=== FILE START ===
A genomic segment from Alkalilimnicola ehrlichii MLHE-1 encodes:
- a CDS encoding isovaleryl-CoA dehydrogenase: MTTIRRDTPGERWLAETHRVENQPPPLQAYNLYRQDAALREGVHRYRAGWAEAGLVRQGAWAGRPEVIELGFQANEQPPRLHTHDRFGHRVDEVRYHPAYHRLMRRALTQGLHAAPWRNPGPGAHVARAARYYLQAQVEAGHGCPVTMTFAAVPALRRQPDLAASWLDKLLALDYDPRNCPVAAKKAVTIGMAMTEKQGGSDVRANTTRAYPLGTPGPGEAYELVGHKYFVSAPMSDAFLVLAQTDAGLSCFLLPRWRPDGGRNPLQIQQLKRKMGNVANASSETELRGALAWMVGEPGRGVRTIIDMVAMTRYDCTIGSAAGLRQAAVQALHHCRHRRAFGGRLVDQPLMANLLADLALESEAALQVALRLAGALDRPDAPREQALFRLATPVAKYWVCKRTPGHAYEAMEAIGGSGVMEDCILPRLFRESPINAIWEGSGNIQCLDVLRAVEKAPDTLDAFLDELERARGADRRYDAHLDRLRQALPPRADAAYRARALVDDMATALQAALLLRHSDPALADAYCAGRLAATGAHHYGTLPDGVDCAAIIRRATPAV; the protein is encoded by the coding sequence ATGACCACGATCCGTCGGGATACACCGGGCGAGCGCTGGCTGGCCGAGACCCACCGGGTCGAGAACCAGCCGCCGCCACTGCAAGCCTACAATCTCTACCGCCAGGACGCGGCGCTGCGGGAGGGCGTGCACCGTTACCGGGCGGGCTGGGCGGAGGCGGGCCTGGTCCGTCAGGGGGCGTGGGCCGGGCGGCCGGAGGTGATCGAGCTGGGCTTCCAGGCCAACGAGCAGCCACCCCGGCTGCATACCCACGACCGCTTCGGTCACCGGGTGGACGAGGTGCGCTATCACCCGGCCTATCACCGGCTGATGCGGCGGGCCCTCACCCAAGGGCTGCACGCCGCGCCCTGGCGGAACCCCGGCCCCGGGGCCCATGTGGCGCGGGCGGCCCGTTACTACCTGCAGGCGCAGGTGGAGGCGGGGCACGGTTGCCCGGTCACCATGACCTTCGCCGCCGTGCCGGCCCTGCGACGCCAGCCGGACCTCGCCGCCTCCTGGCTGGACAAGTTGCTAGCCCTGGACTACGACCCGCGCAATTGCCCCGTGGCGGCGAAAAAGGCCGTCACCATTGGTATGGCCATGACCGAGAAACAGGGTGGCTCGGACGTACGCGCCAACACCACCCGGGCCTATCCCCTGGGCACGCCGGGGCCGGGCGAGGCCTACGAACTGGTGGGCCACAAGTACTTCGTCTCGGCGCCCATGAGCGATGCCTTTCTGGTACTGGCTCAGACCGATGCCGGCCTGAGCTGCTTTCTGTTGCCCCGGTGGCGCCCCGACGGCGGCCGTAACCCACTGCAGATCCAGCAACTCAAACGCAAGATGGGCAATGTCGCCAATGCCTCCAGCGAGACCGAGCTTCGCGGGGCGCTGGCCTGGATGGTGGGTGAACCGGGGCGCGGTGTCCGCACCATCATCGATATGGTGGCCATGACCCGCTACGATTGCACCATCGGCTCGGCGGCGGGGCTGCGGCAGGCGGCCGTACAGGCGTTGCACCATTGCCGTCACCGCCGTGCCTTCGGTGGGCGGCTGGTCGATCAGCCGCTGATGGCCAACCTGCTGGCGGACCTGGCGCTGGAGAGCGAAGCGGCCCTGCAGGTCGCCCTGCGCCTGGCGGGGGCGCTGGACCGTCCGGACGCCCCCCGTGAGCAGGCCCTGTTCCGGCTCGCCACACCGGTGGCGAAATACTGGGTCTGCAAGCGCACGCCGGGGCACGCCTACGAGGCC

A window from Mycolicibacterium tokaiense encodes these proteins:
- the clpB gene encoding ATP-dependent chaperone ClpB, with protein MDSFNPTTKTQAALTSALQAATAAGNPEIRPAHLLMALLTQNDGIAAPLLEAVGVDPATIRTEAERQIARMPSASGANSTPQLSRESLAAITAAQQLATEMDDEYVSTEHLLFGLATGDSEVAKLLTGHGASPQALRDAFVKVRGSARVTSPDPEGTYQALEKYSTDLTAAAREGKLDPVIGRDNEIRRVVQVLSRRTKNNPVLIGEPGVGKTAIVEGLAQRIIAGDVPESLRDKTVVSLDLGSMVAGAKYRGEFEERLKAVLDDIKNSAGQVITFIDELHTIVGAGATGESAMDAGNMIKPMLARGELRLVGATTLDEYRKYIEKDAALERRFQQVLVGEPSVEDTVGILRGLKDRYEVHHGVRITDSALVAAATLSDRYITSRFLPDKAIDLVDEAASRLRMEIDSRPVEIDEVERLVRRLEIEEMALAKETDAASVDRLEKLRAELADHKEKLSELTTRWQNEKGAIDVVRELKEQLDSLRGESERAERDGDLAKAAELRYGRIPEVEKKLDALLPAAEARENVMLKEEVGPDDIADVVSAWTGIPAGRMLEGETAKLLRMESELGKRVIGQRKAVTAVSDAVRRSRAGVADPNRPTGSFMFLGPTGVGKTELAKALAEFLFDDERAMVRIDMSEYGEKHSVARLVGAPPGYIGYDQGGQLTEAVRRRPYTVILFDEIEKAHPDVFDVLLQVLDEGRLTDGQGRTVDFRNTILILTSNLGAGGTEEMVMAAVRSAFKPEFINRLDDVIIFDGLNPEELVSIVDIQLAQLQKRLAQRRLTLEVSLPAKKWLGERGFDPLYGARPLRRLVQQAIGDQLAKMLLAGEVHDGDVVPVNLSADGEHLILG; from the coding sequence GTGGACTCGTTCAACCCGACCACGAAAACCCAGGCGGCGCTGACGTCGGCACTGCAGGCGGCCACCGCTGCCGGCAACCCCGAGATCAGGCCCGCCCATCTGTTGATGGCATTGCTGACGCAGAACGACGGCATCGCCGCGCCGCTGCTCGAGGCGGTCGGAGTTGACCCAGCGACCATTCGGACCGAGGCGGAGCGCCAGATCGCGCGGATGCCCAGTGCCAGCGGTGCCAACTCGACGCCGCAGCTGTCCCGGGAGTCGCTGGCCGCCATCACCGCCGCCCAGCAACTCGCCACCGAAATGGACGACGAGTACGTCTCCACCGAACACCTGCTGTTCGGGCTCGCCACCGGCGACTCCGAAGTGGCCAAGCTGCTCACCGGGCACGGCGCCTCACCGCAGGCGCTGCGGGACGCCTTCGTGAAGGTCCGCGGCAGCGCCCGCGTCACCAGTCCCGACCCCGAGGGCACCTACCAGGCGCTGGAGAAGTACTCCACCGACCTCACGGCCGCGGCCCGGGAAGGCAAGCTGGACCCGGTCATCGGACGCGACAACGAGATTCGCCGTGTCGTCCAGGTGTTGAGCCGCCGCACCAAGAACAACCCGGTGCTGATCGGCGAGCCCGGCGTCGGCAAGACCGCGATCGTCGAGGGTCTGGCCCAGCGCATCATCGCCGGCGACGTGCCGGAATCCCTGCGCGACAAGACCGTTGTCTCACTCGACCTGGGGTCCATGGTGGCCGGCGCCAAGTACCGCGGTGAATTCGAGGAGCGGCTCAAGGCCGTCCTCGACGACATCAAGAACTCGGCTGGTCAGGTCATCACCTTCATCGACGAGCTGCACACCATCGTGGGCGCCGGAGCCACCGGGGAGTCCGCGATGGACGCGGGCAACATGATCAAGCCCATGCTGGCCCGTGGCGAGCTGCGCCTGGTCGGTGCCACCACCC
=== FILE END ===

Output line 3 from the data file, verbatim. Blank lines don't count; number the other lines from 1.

A window from Mycolicibacterium tokaiense encodes these proteins: